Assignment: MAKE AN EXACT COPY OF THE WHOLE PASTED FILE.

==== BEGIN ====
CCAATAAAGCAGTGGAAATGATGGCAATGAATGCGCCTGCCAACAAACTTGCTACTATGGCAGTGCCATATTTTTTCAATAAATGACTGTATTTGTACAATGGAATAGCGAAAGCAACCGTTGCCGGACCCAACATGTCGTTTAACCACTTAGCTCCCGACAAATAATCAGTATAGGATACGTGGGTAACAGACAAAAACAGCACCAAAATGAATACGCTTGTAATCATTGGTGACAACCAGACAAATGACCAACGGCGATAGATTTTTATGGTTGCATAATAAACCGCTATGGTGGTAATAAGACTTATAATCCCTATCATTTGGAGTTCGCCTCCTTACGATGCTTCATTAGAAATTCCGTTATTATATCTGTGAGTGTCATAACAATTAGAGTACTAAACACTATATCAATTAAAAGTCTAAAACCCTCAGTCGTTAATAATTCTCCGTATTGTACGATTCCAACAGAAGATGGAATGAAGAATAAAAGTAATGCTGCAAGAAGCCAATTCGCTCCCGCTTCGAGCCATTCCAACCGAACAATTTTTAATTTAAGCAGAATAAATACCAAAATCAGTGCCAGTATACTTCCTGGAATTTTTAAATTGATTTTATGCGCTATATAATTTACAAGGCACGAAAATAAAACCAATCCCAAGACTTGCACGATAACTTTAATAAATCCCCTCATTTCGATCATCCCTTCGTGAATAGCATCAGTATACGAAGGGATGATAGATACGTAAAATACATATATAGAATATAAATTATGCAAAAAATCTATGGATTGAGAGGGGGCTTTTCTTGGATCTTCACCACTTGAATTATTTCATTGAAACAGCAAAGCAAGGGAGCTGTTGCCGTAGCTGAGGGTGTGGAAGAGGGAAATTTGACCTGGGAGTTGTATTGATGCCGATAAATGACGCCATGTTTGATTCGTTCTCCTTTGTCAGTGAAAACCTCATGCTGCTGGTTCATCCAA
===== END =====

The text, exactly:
CCAATAAAGCAGTGGAAATGATGGCAATGAATGCGCCTGCCAACAAACTTGCTACTATGGCAGTGCCATATTTTTTCAATAAATGACTGTATTTGTACAATGGAATAGCGAAAGCAACCGTTGCCGGACCCAACATGTCGTTTAACCACTTAGCTCCCGACAAATAATCAGTATAGGATACGTGGGTAACAGACAAAAACAGCACCAAAATGAATACGCTTGTAATCATTGGTGACAACCAGACAAATGACCAACGGCGATAGATTTTTATGGTTGCATAATAAACCGCTATGGTGGTAATAAGACTTATAATCCCTATCATTTGGAGTTCGCCTCCTTACGATGCTTCATTAGAAATTCCGTTATTATATCTGTGAGTGTCATAACAATTAGAGTACTAAACACTATATCAATTAAAAGTCTAAAACCCTCAGTCGTTAATAATTCTCCGTATTGTACGATTCCAACAGAAGATGGAATGAAGAATAAAAGTAATGCTGCAAGAAGCCAATTCGCTCCCGCTTCGAGCCATTCCAACCGAACAATTTTTAATTTAAGCAGAATAAATACCAAAATCAGTGCCAGTATACTTCCTGGAATTTTTAAATTGATTTTATGCGCTATATAATTTACAAGGCACGAAAATAAAACCAATCCCAAGACTTGCACGATAACTTTAATAAATCCCCTCATTTCGATCATCCCTTCGTGAATAGCATCAGTATACGAAGGGATGATAGATACGTAAAATACATATATAGAATATAAATTATGCAAAAAATCTATGGATTGAGAGGGGGCTTTTCTTGGATCTTCACCACTTGAATTATTTCATTGAAACAGCAAAGCAAGGGAGCTGTTGCCGTAGCTGAGGGTGTGGAAGAGGGAAATTTGACCTGGGAGTTGTATTGATGCCGATAAATGACGCCATGTTTGATTCGTTCTCCTTTGTCAGTGAAAACCTCATGCTGCTGGTTCATCCAA